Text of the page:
Enumerated Powers, the Necessary and Proper Clause,  and Prigg v. Pennsylvania [No. 86]
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Enumerated Powers, the Necessary and Proper Clause, and Prigg v. Pennsylvania [No. 86]


Prigg versus Pennsylvania is a case that involved
the constitutionality of the Fugitive Slave Act, which Congress had enacted pursuant to
the Fugitive Slave Clause in Article 4 of the Constitution. The question arose, was the Fugitive Slave
Act within the power of Congress under the Fugitive Slave Clause. What challengers of that law, like Salmon
Chase maintain was that Article 4 did not create any new federal power. The Fugitive Slave Clause is in Section 2
of Article 4 of the original Constitution. Salmon Chase maintained that Section 2 gave
Congress no additional powers to enforce the Fugitive Slave Clause, it simply said that
slaves shall be surrendered up upon demand of the party to whom their service is owed. He contrasted that with Section 1, which did
give Congress an enumerated power to implement the Full Faith and Credit Clause, as well
as Section 3, which gave Congress an enumerated power to enact all needful regulations to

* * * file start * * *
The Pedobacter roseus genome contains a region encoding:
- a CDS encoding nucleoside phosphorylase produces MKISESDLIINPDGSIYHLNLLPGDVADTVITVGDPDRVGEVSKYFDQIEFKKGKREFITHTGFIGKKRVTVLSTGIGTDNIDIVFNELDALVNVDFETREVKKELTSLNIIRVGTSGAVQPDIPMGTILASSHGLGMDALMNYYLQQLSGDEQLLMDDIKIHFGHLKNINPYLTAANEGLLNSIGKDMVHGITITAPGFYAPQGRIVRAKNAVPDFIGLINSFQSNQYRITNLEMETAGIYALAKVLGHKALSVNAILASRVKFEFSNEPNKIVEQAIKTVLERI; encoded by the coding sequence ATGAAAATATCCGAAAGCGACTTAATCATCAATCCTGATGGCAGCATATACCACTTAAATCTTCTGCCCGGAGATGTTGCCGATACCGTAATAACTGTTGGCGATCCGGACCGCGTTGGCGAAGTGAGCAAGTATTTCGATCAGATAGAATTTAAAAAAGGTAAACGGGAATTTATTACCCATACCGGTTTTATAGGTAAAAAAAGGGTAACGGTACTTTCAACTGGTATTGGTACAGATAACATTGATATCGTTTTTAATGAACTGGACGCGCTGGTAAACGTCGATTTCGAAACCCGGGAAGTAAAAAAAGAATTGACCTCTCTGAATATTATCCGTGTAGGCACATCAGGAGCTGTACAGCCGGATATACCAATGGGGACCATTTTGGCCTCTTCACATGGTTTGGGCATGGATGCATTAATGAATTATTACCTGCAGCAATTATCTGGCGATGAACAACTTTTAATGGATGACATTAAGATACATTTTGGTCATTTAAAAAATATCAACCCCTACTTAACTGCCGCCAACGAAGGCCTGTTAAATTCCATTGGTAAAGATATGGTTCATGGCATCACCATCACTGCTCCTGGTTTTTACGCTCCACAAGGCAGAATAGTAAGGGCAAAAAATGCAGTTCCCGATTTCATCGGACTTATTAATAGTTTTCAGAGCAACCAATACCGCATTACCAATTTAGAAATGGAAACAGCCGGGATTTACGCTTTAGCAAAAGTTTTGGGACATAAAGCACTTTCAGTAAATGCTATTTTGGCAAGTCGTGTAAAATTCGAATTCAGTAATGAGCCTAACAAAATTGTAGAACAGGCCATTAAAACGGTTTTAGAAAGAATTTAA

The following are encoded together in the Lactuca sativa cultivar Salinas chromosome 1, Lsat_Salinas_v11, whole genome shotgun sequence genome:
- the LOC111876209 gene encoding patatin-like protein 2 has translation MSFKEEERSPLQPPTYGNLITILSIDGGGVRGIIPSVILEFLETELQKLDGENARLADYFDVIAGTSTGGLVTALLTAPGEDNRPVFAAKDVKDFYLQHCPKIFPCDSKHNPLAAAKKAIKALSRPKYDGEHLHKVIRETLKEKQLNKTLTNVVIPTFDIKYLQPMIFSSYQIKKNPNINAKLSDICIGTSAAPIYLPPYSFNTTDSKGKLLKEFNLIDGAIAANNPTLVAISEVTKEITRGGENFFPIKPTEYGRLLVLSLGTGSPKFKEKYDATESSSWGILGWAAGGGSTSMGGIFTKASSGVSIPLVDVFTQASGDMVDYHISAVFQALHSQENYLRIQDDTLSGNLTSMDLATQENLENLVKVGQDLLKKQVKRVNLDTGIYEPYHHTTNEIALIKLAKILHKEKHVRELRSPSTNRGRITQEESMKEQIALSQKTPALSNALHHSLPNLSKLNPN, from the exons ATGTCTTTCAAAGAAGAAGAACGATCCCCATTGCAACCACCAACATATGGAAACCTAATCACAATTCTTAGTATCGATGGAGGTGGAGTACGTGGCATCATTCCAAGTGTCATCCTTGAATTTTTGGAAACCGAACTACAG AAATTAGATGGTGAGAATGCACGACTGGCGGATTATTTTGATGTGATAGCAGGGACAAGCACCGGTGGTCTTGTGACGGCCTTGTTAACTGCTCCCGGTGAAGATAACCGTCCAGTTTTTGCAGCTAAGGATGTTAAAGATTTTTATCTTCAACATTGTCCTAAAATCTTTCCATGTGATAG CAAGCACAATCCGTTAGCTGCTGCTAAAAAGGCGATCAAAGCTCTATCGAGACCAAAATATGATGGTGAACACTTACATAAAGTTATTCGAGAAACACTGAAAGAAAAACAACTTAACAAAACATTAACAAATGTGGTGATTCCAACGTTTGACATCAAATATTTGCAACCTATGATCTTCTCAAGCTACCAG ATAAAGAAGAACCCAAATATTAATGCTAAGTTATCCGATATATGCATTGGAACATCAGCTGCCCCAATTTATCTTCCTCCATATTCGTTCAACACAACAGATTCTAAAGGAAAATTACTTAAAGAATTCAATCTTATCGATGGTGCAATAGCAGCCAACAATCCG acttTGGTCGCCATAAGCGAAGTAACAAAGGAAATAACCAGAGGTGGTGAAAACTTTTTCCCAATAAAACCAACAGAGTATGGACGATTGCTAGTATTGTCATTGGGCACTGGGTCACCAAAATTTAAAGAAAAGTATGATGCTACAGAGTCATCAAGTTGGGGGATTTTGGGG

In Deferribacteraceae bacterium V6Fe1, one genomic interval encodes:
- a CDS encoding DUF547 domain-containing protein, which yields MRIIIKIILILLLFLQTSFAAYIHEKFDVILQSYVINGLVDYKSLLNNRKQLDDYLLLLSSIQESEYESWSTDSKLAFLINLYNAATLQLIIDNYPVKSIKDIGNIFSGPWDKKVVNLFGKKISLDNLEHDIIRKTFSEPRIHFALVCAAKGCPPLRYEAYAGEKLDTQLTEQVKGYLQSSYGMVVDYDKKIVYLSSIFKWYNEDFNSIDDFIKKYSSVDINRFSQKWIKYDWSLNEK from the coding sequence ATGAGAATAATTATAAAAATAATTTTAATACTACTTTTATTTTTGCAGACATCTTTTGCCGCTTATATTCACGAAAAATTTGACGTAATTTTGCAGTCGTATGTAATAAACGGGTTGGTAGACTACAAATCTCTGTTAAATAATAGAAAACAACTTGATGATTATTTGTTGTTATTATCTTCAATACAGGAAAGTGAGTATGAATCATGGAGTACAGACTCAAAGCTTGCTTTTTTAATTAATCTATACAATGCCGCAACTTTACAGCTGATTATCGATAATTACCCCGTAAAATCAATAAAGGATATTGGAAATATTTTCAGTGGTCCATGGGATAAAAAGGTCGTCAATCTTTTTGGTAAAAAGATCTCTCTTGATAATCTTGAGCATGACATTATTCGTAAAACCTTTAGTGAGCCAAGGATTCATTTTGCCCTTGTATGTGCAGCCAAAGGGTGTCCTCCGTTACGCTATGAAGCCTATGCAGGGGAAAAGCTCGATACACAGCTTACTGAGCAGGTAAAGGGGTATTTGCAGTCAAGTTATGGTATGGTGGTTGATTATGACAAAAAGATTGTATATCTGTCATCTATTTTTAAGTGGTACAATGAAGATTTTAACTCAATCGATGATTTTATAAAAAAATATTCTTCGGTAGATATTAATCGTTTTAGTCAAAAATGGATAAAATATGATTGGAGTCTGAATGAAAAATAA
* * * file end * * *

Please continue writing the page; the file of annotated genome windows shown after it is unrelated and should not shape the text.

govern the territories. Because Section 2 included no enumerated power,
Chase argued that Congress did not have power to enact the Fugitive Slave Clause. In Prigg versus Pennsylvania, Justice Story
disagreed. Justice Story adopted an extremely broad reading
of Necessary and Proper Clause in which he said that Congress had a power to make laws
that would protect any rights that was acknowledged or recognized by the Constitution. It was in fact, a reading of the clause broader
than even the post-New Deal reading of the Necessary and Proper Clause that we live with
today. What makes Prigg legally objectionable is
the fact that it did not hew to the enumerated powers scheme of the original Constitution
and instead used what you might call a modern reading of the Necessary and Proper Clause
to greatly expand the power of Congress, in this case, to pass a Fugitive Slave Act.

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